heparan sulfate O-sulfotransferase


l-iduronic acid




monoclonal gammopathy of undetermined significance


multiple myeloma




stromal-derived factor-1




transmembrane activator and CAML interactor


tumor necrosis factor


vascular cell adhesion molecule 1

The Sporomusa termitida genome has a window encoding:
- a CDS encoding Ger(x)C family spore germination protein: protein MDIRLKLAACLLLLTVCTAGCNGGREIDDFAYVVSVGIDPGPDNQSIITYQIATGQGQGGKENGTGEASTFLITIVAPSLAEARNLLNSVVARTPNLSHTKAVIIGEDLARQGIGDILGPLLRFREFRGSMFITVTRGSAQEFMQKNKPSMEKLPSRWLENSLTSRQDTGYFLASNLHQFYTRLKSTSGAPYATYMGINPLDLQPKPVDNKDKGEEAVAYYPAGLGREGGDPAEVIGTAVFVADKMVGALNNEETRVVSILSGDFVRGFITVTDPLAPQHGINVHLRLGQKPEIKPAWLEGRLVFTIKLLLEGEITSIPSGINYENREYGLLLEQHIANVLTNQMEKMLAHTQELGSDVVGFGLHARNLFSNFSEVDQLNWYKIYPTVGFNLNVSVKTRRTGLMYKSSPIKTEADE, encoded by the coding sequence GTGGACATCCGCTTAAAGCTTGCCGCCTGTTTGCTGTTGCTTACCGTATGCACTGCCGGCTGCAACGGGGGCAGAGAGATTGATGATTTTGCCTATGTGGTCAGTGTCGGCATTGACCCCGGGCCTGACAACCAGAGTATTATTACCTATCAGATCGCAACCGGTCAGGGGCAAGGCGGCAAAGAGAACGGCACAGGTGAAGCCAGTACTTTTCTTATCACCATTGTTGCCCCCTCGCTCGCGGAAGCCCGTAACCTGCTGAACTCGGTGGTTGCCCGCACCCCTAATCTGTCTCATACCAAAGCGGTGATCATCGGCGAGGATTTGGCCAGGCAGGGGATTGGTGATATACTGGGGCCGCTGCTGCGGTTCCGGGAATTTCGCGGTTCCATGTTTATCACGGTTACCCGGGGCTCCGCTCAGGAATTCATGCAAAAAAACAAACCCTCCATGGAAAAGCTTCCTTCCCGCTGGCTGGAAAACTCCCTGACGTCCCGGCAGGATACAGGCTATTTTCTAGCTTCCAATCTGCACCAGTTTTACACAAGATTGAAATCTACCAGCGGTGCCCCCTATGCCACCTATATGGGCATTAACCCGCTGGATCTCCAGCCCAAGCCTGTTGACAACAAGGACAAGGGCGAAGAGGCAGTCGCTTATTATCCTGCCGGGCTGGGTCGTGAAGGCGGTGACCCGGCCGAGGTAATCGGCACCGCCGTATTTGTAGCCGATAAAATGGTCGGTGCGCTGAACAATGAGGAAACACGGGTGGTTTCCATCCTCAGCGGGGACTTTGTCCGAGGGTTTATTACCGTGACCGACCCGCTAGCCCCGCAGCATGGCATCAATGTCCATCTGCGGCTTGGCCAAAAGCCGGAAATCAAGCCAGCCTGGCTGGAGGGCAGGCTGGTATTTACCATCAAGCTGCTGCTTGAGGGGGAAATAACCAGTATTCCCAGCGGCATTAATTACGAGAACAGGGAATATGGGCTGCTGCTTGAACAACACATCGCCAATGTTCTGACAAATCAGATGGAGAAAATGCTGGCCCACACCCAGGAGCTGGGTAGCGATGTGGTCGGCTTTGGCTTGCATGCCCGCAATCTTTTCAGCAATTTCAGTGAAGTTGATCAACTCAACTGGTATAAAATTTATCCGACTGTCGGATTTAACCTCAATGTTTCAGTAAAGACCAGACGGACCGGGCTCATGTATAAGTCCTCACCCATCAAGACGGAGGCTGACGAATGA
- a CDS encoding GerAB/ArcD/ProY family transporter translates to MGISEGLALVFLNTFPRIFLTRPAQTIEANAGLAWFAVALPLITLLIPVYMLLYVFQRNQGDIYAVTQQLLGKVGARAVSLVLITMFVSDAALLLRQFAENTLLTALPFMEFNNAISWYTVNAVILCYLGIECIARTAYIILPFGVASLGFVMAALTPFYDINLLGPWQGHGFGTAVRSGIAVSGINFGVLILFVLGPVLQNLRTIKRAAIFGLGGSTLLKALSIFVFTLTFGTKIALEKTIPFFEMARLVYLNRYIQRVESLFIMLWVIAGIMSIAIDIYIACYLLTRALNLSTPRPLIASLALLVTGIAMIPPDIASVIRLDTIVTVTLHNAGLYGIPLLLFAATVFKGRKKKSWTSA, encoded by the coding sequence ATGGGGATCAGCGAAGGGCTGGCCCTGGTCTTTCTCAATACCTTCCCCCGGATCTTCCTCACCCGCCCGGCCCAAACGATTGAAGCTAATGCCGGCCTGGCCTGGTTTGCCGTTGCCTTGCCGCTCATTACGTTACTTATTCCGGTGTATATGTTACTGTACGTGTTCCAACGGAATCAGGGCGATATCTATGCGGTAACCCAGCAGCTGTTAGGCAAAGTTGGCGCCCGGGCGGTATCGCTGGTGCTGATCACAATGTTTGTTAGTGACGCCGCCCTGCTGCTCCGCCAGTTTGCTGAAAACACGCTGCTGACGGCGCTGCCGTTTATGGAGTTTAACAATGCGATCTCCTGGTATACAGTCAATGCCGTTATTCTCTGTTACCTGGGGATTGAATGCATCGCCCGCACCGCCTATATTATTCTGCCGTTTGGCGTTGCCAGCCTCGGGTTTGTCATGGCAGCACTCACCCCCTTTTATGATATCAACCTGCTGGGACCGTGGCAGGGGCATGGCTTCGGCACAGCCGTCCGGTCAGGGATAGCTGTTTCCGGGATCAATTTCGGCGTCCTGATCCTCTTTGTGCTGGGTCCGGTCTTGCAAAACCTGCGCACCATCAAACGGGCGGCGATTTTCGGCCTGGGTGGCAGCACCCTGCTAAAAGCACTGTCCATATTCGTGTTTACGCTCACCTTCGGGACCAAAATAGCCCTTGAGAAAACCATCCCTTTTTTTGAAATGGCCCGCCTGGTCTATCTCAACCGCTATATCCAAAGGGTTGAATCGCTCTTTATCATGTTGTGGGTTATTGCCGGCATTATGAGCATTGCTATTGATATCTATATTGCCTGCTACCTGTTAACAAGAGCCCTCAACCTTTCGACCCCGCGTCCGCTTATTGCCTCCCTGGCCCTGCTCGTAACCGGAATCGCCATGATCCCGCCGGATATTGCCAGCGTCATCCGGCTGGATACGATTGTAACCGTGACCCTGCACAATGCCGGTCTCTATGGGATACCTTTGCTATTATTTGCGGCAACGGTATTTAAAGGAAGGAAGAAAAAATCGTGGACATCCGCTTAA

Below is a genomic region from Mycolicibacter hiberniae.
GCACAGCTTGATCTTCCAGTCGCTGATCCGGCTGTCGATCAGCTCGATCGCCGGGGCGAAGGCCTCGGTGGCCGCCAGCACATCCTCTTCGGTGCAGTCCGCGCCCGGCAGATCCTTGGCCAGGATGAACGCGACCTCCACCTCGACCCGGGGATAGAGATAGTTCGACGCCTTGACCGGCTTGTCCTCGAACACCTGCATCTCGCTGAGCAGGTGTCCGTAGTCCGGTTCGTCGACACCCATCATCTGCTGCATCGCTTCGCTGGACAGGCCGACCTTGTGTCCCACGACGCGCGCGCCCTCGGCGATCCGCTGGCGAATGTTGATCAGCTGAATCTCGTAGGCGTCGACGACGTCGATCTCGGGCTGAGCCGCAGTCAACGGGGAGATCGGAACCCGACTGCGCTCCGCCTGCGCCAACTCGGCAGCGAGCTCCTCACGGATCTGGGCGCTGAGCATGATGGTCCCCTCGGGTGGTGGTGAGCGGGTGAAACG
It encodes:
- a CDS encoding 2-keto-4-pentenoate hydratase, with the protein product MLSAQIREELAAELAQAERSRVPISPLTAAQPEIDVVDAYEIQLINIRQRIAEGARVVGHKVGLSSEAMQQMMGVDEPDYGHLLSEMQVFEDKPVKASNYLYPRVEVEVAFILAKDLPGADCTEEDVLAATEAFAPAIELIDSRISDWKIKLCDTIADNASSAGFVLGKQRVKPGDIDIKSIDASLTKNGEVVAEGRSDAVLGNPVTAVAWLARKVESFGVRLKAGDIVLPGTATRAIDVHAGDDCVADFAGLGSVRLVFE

Heparan sulfate proteoglycans (HSPGs) are proteins with covalently attached, unbranched polysaccharide heparan sulfate (HS) chains, which in the unmodified form consist of alternating N-acetylated glucosamine (GlcNAc) and d-glucuronic acid (GlcA) units [1-3]. These macromolecules are expressed in all mammalian tissues as extracellular matrix (ECM) components or as cell-membrane-bound proteins. Three major families of proteoglycan core proteins are the membrane-spanning syndecans (four members) [4], the membrane glycosylphosphatidylinositol-linked glypicans (six members) [5] and the basement membrane or ECM proteoglycans perlecan, agrin and collagen XVIII [6, 7]. Other HSPGs are betaglycan and CD44-HS (CD44v3), a splice variant of the CD44 molecule [8-10]. The different core proteins are expressed in a cell-type-specific and temporal- and spatial-regulated manner, and their expression correlates with different physiological responses in cells [11, 12]. HSPGs can function via both their core protein and the attached HS chains. For example, the syndecan-1 core protein can interact with and regulate the activity of integrin adhesion molecules [13-17]. The cytoplasmic domain contains peptide sequences that can bind cytoskeletal proteins and can serve as substrate for cellular kinases. Thus, syndecans may act as signaling molecules [13, 14, 16, 18]. On the other hand, HSPGs can bind and present proteins via their HS chains, of which the binding capacity and specificity are determined by enzymatic modifications [1, 2, 19-22]. Hence, HSPGs can act as multifunctional scaffolds regulating important biological processes including cell growth, adhesion and migration, tissue morphogenesis, organogenesis and angiogenesis [2, 12].